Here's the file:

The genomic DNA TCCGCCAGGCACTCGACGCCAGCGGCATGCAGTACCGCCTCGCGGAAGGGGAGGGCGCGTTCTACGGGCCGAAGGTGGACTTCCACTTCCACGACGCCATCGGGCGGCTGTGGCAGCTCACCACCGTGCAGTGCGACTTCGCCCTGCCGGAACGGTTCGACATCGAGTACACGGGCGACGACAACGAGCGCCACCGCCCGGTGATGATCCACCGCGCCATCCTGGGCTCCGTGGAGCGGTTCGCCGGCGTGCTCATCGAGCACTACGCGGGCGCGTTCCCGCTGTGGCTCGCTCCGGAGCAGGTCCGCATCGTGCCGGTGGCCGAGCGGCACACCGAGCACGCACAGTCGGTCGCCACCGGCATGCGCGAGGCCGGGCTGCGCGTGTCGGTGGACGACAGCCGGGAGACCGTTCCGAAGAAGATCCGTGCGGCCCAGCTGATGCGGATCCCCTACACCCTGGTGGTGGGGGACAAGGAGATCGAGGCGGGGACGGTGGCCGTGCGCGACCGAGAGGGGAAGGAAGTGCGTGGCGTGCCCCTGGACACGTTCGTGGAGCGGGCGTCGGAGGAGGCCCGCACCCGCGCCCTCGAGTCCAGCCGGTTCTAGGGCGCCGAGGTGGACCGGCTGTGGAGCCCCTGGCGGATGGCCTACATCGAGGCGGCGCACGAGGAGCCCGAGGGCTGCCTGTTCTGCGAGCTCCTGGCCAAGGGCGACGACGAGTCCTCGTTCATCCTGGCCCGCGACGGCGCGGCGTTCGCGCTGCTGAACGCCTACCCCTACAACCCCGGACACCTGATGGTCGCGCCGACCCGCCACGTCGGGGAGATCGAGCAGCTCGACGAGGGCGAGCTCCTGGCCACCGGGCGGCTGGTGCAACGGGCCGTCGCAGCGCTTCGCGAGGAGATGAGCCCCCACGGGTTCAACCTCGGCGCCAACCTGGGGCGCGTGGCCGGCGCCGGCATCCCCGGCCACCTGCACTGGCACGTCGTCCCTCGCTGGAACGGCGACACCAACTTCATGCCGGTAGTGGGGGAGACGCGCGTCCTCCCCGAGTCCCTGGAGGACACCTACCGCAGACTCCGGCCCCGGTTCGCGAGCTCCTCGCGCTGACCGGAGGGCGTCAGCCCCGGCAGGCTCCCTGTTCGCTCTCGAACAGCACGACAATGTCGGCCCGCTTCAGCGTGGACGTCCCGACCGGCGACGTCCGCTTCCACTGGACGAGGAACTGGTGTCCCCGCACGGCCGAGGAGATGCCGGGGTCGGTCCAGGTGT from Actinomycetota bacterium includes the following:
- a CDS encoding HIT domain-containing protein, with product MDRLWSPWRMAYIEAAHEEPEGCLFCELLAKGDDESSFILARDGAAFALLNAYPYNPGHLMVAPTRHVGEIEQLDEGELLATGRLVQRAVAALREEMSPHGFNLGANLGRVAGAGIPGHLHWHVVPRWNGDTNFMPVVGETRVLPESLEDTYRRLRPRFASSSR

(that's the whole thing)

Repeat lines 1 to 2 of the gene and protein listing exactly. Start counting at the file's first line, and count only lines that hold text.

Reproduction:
The genomic DNA TCCGCCAGGCACTCGACGCCAGCGGCATGCAGTACCGCCTCGCGGAAGGGGAGGGCGCGTTCTACGGGCCGAAGGTGGACTTCCACTTCCACGACGCCATCGGGCGGCTGTGGCAGCTCACCACCGTGCAGTGCGACTTCGCCCTGCCGGAACGGTTCGACATCGAGTACACGGGCGACGACAACGAGCGCCACCGCCCGGTGATGATCCACCGCGCCATCCTGGGCTCCGTGGAGCGGTTCGCCGGCGTGCTCATCGAGCACTACGCGGGCGCGTTCCCGCTGTGGCTCGCTCCGGAGCAGGTCCGCATCGTGCCGGTGGCCGAGCGGCACACCGAGCACGCACAGTCGGTCGCCACCGGCATGCGCGAGGCCGGGCTGCGCGTGTCGGTGGACGACAGCCGGGAGACCGTTCCGAAGAAGATCCGTGCGGCCCAGCTGATGCGGATCCCCTACACCCTGGTGGTGGGGGACAAGGAGATCGAGGCGGGGACGGTGGCCGTGCGCGACCGAGAGGGGAAGGAAGTGCGTGGCGTGCCCCTGGACACGTTCGTGGAGCGGGCGTCGGAGGAGGCCCGCACCCGCGCCCTCGAGTCCAGCCGGTTCTAGGGCGCCGAGGTGGACCGGCTGTGGAGCCCCTGGCGGATGGCCTACATCGAGGCGGCGCACGAGGAGCCCGAGGGCTGCCTGTTCTGCGAGCTCCTGGCCAAGGGCGACGACGAGTCCTCGTTCATCCTGGCCCGCGACGGCGCGGCGTTCGCGCTGCTGAACGCCTACCCCTACAACCCCGGACACCTGATGGTCGCGCCGACCCGCCACGTCGGGGAGATCGAGCAGCTCGACGAGGGCGAGCTCCTGGCCACCGGGCGGCTGGTGCAACGGGCCGTCGCAGCGCTTCGCGAGGAGATGAGCCCCCACGGGTTCAACCTCGGCGCCAACCTGGGGCGCGTGGCCGGCGCCGGCATCCCCGGCCACCTGCACTGGCACGTCGTCCCTCGCTGGAACGGCGACACCAACTTCATGCCGGTAGTGGGGGAGACGCGCGTCCTCCCCGAGTCCCTGGAGGACACCTACCGCAGACTCCGGCCCCGGTTCGCGAGCTCCTCGCGCTGACCGGAGGGCGTCAGCCCCGGCAGGCTCCCTGTTCGCTCTCGAACAGCACGACAATGTCGGCCCGCTTCAGCGTGGACGTCCCGACCGGCGACGTCCGCTTCCACTGGACGAGGAACTGGTGTCCCCGCACGGCCGAGGAGATGCCGGGGTCGGTCCAGGTGT from Actinomycetota bacterium includes the following:
- a CDS encoding HIT domain-containing protein, with product MDRLWSPWRMAYIEAAHEEPEGCLFCELLAKGDDESSFILARDGAAFALLNAYPYNPGHLMVAPTRHVGEIEQLDEGELLATGRLVQRAVAALREEMSPHGFNLGANLGRVAGAGIPGHLHWHVVPRWNGDTNFMPVVGETRVLPESLEDTYRRLRPRFASSSR